Roy Schestowitz wrote:
> Open Source Alternative to Enterprise Infrastructure Applications
> ,----[ Quote ]
> | It comes to no surprise that one of the most desirable advantages that
> | Open Source software provides is by providing a significant cost saving
> | in Software Licensing across the enterprise. This can comprise as much as
> | 50% of a project budget and also as much as 30% of an annual IT budget.
One of the factors that people don't always look at is the cost of
capital expendatures. It's much easier to get support services,
consulting services, and staff employee labor. In most companies there
are regulatory, financial, and fiscal reporting issues related to
purchase of even fast-depreciating assets such as software and computer
This is why so many companies had less trouble getting approval for
"Support Contracts" than they had in getting "replacement hardware".
With Sarbanes-Oxlely, and much higher scrutiny of how businesses are
spending theri money and how that money is being spent, spending
$millions on software that is "obsolete" before it has even been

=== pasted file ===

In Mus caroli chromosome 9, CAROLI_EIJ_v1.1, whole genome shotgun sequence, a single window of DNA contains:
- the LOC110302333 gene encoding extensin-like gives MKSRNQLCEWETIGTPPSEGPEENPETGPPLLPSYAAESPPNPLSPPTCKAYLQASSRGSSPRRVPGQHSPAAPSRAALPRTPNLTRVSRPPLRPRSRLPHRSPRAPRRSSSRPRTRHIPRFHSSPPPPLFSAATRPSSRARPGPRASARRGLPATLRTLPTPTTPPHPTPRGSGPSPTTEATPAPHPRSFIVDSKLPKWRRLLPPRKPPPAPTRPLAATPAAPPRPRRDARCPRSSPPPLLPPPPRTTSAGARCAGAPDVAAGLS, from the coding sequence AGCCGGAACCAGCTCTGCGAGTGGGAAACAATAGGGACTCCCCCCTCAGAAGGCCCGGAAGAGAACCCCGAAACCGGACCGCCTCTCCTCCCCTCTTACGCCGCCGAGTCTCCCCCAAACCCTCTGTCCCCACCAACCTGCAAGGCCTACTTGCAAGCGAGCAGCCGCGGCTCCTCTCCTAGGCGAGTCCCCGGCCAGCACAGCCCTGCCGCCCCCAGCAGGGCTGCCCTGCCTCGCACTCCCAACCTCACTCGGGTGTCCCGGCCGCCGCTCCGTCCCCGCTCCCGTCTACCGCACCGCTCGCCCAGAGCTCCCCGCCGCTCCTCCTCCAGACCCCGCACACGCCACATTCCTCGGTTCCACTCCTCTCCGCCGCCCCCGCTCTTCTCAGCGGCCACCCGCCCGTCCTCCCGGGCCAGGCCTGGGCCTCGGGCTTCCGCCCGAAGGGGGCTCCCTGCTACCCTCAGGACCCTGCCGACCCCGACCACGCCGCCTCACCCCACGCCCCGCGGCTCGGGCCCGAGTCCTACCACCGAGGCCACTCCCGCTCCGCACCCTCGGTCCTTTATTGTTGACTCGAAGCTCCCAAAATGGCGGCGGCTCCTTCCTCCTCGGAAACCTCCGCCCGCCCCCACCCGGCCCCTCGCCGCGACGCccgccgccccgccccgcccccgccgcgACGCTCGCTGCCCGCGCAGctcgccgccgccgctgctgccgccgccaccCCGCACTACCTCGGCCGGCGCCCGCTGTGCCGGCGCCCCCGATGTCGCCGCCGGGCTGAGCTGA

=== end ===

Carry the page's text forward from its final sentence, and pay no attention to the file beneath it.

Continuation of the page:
depreciated, or spending $billions on PCs at "peak price" immediately
after the release of a new Operating System, only to have those same
PCs selling at less than 1/2 that price 6 months later, tends to create
some issues with the Securities Exchange, Public Utilities, IRS, and
other regulatory agencies at the federal, state, and even international
levels, things get really complex.
One of the reasons that Linux has found it's way into so many servers
and desktops was because Linux is usually a "petty cash expense"
instead of a "capital asset". Often, even when the software is
purchased from a retailer, it's even under the $75 price that mandates
a receipt. The PC it is installed on, has often already been
depreciated to $0, or has been declared "obsolete" by Microsoft, even
though it's only in the second year of it's 5 year depreciation cycle.
The company can't throw them away, because these are still valued
capital assets, and they have to pay for environmentally safe disposal.
It's actually cheaper to send the fully functional PCs to Africa,
Brazil, or China, than it is to turn them over to someone who will